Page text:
New Port Authority Fare Changes Do Not Remove Fare Cost Burden on Low Income and Minority Riders, and Highlight Need for a Low-Income Fare Program
Effective January 1st, 2022, the Port Authority will be implementing a rolling pass program that “starts” a weekly or monthly bus pass on the first day of its usage, rather than bus passes that follow a calendar schedule. The Port Authority will also be implementing changes for stored value CONNECT card users: a 25 cent increase in per-trip cost coupled with free transfers within a three-hour window.
While the bus pass changes will likely make bus pass purchases more useful and accessible to some, the stored value CONNECT card changes will not alleviate fare cost burdens on the majority of transit riders, including for low-income riders and riders of color. (Low-income riders in the Port Authority’s Title VI Fare Analysis are identified as those living in households with an annual income of <$25,000. Minority riders are all those who did not exclusively identify themselves as white/Caucasian in Port Authority’s 2014 rider survey.) In fact, the Port Authority’s Title VI data shows that by a nearly 2:1 ratio, low-income riders and minority riders using the stored value CONNECT cards will see an increase in transit fare costs and will not benefit from free transfers, because they only take single trips within a three hour window. This highlights why it is more urgent than ever that Port Authority implement a low-income fare program such as that called for in the Fair Fares for Full Recovery Campaign.
By a nearly 2:1 ratio, low-income riders and minority riders using the stored value CONNECT cards will see an increase in transit fare costs
Moreover, because these coming fare policies do not propose any changes for riders paying with cash, Port Authority continues to maintain a fare structure in which poor riders pay more money for worse transit service. In fact, more trips made by low income and minority riders are paid for with cash than are paid for with stored value CONNECT Cards. Cash-paying riders currently pay the highest fare for service, at $2.75 for every trip and another $2.75 for each transfer. Routes with high cash usage run through disproportionately low-income and high minority communities, and these routes often require more transfers with more limited and infrequent service to access critical amenities. Moreover, there is low CONNECT card adoption in these communities by design, because access points for charging or purchasing CONNECT Cards like ticket vending machines and Giant Eagle/Goodwill stores are less available. It is therefore imperative that, at a minimum, the Port Authority allow low-income riders paying cash to receive the same free transfer benefit offered to CONNECT card users, by reinstating the Port Authority’s paper transfer tickets as PPT and allies have called for in its #FairFares Platform.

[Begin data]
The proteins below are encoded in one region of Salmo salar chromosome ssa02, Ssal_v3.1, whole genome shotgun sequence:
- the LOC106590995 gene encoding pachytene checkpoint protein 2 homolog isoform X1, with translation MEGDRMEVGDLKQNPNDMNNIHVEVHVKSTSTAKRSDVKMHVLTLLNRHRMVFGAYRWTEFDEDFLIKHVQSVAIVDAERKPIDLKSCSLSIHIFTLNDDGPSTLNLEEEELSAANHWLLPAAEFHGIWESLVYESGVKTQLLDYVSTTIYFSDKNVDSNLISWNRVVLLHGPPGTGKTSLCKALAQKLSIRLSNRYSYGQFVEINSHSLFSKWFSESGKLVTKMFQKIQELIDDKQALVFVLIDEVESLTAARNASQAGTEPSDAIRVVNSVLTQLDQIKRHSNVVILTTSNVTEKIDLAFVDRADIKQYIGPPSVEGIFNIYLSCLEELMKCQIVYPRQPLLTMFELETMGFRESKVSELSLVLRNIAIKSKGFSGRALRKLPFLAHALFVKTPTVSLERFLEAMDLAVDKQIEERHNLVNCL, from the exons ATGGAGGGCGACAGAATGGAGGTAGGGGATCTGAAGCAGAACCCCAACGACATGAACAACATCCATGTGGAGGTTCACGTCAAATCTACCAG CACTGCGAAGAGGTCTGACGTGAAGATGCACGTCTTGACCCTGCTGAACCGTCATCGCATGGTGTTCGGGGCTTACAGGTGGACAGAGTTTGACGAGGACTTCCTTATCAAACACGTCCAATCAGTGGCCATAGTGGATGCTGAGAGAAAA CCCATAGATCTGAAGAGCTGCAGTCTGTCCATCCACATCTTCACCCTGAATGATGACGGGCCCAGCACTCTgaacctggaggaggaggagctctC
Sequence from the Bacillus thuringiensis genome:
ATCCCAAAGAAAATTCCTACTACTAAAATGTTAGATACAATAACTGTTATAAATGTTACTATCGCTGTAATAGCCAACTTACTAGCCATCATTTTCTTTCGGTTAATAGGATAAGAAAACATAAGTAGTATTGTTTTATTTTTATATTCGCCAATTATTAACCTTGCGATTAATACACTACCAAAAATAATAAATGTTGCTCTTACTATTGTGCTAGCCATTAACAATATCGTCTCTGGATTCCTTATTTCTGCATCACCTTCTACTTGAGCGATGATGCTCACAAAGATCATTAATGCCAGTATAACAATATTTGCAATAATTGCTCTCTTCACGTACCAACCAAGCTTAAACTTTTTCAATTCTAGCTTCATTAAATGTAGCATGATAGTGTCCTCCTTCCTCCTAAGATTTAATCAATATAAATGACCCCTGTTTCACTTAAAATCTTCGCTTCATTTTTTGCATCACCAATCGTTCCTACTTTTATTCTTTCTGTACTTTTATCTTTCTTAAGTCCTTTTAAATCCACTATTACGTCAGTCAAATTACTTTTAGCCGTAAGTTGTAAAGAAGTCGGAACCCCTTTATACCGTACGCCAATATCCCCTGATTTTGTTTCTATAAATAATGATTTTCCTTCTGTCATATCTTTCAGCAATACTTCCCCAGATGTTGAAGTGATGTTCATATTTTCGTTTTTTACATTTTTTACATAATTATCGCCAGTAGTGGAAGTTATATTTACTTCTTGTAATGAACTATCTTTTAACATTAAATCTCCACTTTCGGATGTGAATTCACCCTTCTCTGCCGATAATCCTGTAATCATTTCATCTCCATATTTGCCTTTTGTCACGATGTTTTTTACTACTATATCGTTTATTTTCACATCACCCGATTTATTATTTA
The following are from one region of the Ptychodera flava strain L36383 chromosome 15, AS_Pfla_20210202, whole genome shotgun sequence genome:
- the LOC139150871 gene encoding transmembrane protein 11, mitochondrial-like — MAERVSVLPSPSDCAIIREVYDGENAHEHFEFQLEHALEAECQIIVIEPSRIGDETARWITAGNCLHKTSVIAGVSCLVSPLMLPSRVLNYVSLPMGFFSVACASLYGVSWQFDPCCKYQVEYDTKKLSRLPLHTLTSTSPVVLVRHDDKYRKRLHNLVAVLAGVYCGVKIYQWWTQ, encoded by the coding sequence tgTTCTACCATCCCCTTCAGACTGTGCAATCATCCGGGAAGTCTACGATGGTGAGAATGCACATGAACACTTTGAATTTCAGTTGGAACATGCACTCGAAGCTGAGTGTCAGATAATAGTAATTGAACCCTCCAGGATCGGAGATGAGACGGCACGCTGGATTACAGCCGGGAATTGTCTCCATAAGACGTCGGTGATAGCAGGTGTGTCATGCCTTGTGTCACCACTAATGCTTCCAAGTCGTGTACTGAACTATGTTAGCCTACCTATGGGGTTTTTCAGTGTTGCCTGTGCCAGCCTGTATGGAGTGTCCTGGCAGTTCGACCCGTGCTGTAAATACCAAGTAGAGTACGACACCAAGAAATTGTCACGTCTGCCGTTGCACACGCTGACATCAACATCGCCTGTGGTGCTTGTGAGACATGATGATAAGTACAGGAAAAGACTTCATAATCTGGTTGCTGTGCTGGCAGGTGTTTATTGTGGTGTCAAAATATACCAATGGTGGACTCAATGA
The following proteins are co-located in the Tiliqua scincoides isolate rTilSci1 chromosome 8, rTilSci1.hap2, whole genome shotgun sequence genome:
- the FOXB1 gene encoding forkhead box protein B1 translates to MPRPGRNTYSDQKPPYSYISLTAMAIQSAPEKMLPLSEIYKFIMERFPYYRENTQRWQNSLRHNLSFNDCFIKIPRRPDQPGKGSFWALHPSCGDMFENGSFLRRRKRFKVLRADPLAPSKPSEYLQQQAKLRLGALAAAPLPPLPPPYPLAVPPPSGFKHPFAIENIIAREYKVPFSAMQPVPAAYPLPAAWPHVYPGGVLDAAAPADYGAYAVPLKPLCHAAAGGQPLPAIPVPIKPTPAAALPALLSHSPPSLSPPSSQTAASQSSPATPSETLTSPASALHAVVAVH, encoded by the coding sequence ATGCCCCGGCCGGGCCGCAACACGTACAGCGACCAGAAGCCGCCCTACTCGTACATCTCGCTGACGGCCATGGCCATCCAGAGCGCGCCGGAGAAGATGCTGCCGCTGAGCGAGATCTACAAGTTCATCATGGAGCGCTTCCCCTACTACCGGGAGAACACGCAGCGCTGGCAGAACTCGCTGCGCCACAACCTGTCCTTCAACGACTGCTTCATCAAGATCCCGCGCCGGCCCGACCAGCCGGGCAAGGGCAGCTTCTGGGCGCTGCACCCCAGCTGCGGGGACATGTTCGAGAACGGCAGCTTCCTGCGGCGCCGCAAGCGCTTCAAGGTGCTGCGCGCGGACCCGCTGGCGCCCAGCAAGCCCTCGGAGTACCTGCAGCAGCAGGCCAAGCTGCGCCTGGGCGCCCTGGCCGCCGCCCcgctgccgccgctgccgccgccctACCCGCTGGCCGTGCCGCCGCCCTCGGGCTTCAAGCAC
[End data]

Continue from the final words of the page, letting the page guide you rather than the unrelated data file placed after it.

Port Authority continues to maintain a fare structure in which poor riders pay more money for worse transit service.
While PPT supports fare programs that make using the transit system more efficient, it is critical that low-income riders see some relief from the disproportionate burden that transit fares represent. A critical social utility that relies on user fees for revenue is by nature regressive; Port Authority could also begin to shift costs for providing the service to corporations by implementing a bulk discount pass program for corporations, human service organizations and developers to buy into. As an interim solution, the Port Authority should follow through on its goal to create a low-income fare program, as it was named a top priority in their long-range planning effort. Given that these Jan 1’st fare policy changes do not remedy transit fare cost impacts for many and will likely exacerbate costs for some of our region’s most marginalized riders, advocates are calling on the Port Authority to take decisive steps to make fare equity a reality, now.